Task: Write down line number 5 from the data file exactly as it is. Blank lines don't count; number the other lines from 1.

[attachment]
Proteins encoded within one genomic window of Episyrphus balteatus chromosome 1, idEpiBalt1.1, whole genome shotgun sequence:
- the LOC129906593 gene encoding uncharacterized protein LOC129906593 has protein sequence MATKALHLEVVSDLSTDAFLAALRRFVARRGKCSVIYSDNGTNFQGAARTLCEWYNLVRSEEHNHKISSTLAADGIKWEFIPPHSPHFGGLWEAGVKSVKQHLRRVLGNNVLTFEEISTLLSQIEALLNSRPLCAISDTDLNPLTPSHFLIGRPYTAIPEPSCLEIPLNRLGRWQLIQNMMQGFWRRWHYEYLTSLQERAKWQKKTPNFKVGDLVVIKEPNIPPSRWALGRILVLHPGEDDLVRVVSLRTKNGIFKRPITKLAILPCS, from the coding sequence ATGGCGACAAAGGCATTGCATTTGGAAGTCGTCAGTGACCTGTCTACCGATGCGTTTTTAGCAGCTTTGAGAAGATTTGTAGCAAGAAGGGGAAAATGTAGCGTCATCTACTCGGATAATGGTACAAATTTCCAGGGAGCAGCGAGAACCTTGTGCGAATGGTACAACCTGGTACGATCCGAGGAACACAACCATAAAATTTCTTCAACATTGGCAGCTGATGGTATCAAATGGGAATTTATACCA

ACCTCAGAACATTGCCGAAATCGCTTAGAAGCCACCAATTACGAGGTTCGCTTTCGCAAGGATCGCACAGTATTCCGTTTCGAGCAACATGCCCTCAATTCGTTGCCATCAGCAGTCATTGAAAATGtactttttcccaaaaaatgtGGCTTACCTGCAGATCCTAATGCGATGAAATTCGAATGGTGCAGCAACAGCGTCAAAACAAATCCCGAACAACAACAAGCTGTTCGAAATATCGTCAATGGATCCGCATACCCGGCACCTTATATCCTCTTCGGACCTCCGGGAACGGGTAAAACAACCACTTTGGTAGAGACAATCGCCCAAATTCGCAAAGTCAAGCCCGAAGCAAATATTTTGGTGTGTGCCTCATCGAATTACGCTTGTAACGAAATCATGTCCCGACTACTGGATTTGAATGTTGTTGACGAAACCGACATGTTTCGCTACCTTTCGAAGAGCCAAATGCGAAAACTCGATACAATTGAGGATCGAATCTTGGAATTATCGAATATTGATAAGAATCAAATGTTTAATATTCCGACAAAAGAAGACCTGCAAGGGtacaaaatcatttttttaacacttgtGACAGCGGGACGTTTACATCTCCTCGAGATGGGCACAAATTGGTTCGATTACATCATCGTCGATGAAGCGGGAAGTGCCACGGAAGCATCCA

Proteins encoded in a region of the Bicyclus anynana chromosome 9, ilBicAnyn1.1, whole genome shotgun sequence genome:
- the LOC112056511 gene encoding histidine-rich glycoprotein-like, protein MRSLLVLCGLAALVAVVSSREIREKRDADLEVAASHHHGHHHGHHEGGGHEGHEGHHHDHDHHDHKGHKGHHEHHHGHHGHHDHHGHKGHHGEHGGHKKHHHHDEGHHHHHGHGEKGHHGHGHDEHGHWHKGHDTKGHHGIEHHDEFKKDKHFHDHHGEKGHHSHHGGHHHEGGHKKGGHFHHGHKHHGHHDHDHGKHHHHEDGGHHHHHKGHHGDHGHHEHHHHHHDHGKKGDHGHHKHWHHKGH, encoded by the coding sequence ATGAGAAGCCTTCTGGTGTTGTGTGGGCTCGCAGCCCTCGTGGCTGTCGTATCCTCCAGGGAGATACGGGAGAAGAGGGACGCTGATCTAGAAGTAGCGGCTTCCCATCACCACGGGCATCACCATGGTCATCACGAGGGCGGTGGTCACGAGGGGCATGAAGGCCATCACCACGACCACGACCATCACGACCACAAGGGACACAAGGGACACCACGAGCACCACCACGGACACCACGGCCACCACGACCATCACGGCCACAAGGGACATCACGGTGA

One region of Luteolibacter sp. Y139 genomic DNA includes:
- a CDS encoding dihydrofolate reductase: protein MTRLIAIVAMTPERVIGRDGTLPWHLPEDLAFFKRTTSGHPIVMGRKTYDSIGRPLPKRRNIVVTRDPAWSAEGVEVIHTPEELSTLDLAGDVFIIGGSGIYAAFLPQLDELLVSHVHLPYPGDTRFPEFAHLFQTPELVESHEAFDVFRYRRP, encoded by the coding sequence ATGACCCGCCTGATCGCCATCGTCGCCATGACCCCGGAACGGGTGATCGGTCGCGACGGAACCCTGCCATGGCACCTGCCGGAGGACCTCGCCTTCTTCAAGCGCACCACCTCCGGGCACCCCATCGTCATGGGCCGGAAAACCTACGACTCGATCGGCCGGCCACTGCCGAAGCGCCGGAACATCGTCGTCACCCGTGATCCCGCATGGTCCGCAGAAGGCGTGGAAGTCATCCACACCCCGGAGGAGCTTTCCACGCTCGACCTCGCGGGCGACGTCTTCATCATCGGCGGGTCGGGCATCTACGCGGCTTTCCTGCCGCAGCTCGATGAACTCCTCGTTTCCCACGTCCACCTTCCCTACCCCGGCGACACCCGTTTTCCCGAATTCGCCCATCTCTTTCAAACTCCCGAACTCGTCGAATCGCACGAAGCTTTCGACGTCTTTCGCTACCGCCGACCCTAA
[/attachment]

- the LOC112056511 gene encoding histidine-rich glycoprotein-like, protein MRSLLVLCGLAALVAVVSSREIREKRDADLEVAASHHHGHHHGHHEGGGHEGHEGHHHDHDHHDHKGHKGHHEHHHGHHGHHDHHGHKGHHGEHGGHKKHHHHDEGHHHHHGHGEKGHHGHGHDEHGHWHKGHDTKGHHGIEHHDEFKKDKHFHDHHGEKGHHSHHGGHHHEGGHKKGGHFHHGHKHHGHHDHDHGKHHHHEDGGHHHHHKGHHGDHGHHEHHHHHHDHGKKGDHGHHKHWHHKGH, encoded by the coding sequence ATGAGAAGCCTTCTGGTGTTGTGTGGGCTCGCAGCCCTCGTGGCTGTCGTATCCTCCAGGGAGATACGGGAGAAGAGGGACGCTGATCTAGAAGTAGCGGCTTCCCATCACCACGGGCATCACCATGGTCATCACGAGGGCGGTGGTCACGAGGGGCATGAAGGCCATCACCACGACCACGACCATCACGACCACAAGGGACACAAGGGACACCACGAGCACCACCACGGACACCACGGCCACCACGACCATCACGGCCACAAGGGACATCACGGTGA